6) I am thankful that I am not a vain person. (Not too vain anyway.) Before the virus hit I had a fairly routine schedule for my personal upkeep. Not so much for my hair since I wear it natural and work out most days which makes paying for a professional style somewhat of a waste. I just go to my stylist as needed depending on my workout schedule. However, I go get a pedicure, manicure and brow wax regularly. Without fail. I am doing the wax and manicure at home and I look a hot mess. More than usual. My friend told me to watch a YouTube video to learn how to do this better myself but frankly that sounds like work and honestly, I don’t care that much. Told you I am not vain.

7) I’m thankful for new discoveries. I love my church. (Have to say this first so when they reopen folks won’t hold this part against me and start throwing the oil around. Shout out to good ole SCBC.) But, since staying in, I have discovered this minister (Dharius Daniels) on YouTube and I have to tell you: The church of Lou ain’t so bad. I get his messages, they are short enough to hold my attention and deep enough to make me feel like its time well spent. Another perk is I get to pick the songs I want to hear from any choir I choose or better yet, I can pretend I am Miranda Curtis and sing myself. If this keeps up I may come out of this thing as a new and improved version of myself. That’s gotta be a good thing.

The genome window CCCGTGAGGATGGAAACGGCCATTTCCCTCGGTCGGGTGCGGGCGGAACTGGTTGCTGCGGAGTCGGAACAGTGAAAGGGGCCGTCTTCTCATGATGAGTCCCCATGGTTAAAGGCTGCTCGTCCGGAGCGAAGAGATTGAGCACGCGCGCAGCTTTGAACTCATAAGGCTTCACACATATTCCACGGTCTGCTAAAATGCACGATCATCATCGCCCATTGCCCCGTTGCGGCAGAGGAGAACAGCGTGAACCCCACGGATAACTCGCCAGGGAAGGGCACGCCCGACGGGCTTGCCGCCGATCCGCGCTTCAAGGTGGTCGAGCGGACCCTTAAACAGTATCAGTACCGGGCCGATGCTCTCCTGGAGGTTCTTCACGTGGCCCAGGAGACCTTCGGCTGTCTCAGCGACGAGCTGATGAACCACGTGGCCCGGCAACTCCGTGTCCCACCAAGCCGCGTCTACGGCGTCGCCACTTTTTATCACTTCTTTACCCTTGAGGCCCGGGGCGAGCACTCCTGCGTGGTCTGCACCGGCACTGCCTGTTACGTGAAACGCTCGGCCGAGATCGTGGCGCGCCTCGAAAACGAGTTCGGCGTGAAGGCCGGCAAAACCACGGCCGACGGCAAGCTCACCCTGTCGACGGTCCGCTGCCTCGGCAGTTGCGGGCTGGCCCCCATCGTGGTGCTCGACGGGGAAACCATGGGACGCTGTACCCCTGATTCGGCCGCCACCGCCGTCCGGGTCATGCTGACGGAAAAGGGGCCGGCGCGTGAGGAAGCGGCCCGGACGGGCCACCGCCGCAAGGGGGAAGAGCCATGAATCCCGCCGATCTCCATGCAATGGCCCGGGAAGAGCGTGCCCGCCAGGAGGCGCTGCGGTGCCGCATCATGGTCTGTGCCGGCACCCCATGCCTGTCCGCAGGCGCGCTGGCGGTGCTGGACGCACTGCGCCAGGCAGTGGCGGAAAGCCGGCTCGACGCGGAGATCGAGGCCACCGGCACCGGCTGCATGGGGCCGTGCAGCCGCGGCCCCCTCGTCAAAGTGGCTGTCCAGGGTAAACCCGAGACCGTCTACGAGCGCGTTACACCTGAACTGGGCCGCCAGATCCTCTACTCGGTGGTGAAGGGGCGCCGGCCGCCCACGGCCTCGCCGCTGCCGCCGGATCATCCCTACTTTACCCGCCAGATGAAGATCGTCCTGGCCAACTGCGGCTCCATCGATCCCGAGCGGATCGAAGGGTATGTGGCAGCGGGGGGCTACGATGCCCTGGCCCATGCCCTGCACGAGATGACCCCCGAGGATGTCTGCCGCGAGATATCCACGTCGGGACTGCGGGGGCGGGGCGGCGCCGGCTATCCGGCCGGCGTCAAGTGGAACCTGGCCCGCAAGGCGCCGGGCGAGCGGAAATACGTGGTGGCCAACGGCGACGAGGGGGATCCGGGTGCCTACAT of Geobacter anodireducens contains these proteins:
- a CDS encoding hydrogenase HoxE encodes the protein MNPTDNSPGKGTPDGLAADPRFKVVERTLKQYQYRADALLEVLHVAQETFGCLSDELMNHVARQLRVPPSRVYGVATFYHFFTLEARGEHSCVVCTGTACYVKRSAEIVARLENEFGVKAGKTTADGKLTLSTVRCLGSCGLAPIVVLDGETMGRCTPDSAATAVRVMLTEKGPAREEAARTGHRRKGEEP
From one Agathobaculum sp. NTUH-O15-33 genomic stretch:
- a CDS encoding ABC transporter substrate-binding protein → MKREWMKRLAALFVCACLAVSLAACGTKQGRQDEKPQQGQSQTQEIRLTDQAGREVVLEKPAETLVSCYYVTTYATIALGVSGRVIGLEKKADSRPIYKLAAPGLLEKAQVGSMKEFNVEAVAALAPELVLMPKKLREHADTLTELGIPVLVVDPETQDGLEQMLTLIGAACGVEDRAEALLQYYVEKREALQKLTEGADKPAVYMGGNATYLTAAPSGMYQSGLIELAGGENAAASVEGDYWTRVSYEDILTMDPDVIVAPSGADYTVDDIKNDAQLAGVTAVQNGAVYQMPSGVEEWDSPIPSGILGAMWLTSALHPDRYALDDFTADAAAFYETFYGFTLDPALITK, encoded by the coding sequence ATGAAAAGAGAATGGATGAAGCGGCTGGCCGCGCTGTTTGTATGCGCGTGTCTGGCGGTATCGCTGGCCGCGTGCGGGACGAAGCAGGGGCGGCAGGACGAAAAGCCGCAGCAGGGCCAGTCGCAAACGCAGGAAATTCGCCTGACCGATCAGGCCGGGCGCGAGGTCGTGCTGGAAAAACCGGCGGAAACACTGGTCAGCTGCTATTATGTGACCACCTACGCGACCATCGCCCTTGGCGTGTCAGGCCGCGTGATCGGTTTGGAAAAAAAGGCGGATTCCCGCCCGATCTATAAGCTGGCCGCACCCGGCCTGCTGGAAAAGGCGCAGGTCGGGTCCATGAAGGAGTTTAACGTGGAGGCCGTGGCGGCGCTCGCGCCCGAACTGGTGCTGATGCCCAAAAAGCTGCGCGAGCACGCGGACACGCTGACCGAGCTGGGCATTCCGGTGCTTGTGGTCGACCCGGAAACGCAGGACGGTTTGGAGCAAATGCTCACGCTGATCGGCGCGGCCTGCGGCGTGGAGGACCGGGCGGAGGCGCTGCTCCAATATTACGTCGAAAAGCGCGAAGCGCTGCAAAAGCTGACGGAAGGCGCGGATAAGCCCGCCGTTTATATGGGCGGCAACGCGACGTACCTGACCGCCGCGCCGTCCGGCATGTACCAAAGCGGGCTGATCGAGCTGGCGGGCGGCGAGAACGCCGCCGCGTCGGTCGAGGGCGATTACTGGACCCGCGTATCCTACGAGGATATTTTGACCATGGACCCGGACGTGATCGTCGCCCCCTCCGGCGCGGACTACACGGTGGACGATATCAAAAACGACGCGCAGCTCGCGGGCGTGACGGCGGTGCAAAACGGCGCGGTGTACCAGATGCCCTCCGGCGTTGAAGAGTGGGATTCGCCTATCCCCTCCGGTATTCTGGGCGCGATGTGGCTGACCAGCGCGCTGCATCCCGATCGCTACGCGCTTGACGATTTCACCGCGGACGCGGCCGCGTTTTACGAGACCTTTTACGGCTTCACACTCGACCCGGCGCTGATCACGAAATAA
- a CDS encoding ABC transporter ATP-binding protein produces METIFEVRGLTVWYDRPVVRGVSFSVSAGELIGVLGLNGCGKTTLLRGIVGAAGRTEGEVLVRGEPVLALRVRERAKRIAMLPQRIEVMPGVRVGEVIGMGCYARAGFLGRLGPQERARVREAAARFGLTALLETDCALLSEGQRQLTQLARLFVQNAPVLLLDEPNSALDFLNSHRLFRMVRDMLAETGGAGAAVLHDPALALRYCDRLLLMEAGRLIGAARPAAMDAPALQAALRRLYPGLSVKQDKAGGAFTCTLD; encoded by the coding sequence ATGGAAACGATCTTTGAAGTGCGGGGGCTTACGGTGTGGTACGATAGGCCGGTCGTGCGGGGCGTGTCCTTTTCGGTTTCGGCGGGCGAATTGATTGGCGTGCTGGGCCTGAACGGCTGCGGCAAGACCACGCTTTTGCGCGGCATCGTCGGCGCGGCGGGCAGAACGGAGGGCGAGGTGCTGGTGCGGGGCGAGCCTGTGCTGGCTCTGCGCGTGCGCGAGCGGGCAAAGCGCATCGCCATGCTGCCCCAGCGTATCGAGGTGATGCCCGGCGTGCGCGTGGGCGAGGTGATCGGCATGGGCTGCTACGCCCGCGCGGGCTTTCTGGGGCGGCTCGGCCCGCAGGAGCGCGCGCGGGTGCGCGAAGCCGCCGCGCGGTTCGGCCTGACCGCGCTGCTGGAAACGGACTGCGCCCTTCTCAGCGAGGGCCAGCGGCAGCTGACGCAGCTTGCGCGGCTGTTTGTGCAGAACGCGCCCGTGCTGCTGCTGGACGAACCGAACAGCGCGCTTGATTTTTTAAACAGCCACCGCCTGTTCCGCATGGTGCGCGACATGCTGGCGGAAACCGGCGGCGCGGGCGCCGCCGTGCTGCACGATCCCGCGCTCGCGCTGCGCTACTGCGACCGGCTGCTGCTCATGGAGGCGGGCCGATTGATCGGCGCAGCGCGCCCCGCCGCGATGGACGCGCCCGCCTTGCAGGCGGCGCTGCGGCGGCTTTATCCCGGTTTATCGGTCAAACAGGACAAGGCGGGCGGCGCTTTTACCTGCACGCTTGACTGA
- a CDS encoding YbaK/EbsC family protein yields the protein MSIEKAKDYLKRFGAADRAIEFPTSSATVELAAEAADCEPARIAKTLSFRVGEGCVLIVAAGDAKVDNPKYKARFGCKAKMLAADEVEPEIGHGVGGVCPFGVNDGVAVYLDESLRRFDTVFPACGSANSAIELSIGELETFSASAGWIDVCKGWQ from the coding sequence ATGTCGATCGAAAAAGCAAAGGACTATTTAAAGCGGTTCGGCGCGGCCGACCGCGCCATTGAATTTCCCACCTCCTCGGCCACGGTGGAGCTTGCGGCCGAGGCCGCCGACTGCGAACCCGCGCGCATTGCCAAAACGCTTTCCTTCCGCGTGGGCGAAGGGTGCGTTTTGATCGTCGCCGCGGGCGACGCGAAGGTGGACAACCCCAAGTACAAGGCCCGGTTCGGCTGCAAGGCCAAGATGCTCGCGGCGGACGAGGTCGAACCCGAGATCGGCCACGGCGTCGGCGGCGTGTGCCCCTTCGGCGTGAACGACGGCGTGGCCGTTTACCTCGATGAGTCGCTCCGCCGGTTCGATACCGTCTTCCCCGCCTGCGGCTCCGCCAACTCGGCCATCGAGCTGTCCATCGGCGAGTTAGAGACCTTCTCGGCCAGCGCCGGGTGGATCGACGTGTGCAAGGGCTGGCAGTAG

8) I’m thankful that my sixteen-month-old granddaughter is visiting. Watching her makes me forget about all the bad news. She doesn’t have a clue that our lives are at risk, that we aren’t just staying home with her because she’s cute or that we are cooking for her at home because we can’t eat out. As long as she’s fed, have people around her who can find baby shark and Sesame Street on TV then life is good. Although an added bonus for me would be figuring out a way to automatically lock the TV to stop baby shark and the same nursey rhyme from playing for the rest of the day after the second time. That would be something I would absolutely be grateful for.

9) Lastly, I am thankful that I am reminded every day that I don’t have to be an epidemiologist or ventilator manufacturer or healthcare professional to be a hero during this pandemic. I can be a hero by:

a. Heeding the precautions to practice washing my hands and using a sanitizer

b. If I cough or sneeze to cover my mouth; cough or sneeze into my sleeve

c. Staying home and if I go out, maintaining social distance (6 feet away)

d. Not gathering in groups larger than 10

e. Not touching my face

f. Quarantining myself if I develop symptoms or think I may have been exposed to the coronavirus

g. Not traveling

h. Not hoarding

i. Not buying supplies that are desperately needed by medical personnel

j. Continuing to pay for services I no longer receive (gym, yoga studio, nail salon, favorite restaurant, etc.) to try to ensure employees still get paid and the businesses will survive

k. Being kind

l. Not being judgmental by remembering when I see others that while we are all reacting to the same threat, we do so with very different resources and very different struggles or demands. Give others a break.

I hope you too will be a hero. We need everyone we can get.